One of the best foreign films in recent memory, is a Belgian movie called 'Bullhead' about a steroid taking cattle farmer called Jacky, who finds himself caught up in a shady deal with a meat trader, mafia member. The deal leads Jacky on a downward spiral, and after various connected crimes occur, such as the murder of a federal agent, he involvement comes back to haunt him. Losing out the 'A Separation' for the Best Foreign Film Academy Award, the film was certainly worthy of winning, for the amazing performance of it's leading actor alone, who portrays the man who's heart does not match his enraged and steroid affected exterior. A powerful, hard hitting movie.
Battle Royale (2000)
For those of you out there who love 'The Hunger Games' and think it is a complete original, you would be wrong. As good as it is, the idea was originally done in truly controversial fashion by Japanese director Kinji Fukasaku, who adapted a Japanese novel of the same name. The film is set in an alternate future, where due to economic collapse and a dangerous trend of youth crime, each year the government locks a group of 9th grade children in an 'arena' of sorts, attaches anti-escape bombs to them, gives them a weapon each, and tells them that the last one alive is the winner. In true, extreme, Japanese film fashion, the movie is ultra violent, cold blooded and extreme in it's delivery, which made it riddled with controversy on it's release. However, with actual meaning behind it's madness, it is a must see for foreign film fans.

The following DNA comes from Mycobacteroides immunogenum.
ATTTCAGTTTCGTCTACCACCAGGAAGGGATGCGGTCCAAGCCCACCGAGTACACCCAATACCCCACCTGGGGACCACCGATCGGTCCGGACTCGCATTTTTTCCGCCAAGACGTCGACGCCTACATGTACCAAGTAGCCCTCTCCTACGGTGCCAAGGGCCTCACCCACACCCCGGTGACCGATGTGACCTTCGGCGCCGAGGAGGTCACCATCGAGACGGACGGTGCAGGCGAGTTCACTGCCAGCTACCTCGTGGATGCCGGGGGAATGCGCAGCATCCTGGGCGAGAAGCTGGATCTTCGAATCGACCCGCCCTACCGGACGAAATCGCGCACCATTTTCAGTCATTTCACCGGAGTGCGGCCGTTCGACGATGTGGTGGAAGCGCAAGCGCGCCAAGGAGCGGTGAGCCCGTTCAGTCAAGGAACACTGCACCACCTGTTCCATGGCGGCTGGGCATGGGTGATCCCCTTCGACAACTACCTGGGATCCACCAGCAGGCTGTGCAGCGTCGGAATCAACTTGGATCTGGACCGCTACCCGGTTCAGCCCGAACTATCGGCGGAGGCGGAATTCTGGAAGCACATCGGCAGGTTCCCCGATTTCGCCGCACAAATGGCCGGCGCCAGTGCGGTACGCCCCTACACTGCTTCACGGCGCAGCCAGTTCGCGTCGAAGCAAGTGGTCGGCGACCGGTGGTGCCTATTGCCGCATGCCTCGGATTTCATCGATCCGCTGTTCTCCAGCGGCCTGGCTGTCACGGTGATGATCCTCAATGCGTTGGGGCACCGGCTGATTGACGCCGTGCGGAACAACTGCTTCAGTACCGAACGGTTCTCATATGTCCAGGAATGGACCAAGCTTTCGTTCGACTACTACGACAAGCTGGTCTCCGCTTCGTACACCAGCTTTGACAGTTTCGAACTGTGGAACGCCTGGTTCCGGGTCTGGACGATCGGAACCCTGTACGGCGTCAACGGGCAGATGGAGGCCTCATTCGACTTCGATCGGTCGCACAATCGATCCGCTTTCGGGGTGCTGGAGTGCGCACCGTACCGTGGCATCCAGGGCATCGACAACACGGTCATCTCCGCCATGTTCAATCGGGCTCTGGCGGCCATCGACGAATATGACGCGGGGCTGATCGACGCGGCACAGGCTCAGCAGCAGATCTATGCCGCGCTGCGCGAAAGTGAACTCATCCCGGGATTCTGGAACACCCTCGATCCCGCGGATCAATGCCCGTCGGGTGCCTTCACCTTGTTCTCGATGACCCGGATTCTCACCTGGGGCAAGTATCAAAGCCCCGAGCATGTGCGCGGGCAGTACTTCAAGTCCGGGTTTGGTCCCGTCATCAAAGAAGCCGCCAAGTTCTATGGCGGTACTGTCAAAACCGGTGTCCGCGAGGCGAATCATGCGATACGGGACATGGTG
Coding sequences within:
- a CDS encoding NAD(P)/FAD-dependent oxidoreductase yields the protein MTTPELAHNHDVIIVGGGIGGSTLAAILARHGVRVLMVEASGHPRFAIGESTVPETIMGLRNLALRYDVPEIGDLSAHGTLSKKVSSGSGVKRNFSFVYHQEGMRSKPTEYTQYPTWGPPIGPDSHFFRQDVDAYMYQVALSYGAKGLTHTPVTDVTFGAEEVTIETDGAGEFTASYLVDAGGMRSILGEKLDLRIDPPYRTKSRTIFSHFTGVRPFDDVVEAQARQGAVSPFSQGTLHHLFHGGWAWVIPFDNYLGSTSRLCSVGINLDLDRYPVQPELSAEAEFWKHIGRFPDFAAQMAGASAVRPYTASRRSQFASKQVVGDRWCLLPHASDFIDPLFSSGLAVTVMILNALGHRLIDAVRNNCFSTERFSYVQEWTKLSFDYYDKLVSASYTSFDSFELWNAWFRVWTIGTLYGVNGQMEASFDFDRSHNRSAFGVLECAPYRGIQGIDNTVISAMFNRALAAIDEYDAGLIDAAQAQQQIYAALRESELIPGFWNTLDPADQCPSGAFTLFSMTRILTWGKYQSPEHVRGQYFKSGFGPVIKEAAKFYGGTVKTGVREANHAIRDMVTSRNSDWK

Enter The Void (2010)
French director Gaspar Noé delivers yet another insane thriller, with Enter The Void, a movie about a drug dealer who is betrayed and killed, and whose soul continues to view the world after his death. The film is truly unique and takes us on all kinds of crazy journeys through the clubs of Tokyo, and the realms of both life and death, using his own creative vision to do so. It's a bold, colorful vision and it actually seems like you're hallucinating at times while watching this movie, but behind that is a moving story with plenty of meaning. It's one of the most unique films ever, and won't be for everybody, but if you're open minded and enjoy something different and powerful, check out Enter The Void.
The Diving Bell and the Butterfly (2007)
This incredibly film portrays the true story of Jean-Dominic Bauby, to the letter of his legendary memoirs. Bauby was a very wealthy playboy in France who was on top of the world when he suddenly became completely paralyzed, leaving his body incapable of movement including the ability to speak. However, he found inspiration and imagination enough to go on, and eventually developed a code involving the blinking of his eyes to communicate, and through this method was able to put together his memoirs. It's an incredible story, with an incredibly performance from Mathieu Amalric (an inspiration for a certain young Eddie Redmayne I'm sure), and is a must see on Netflix.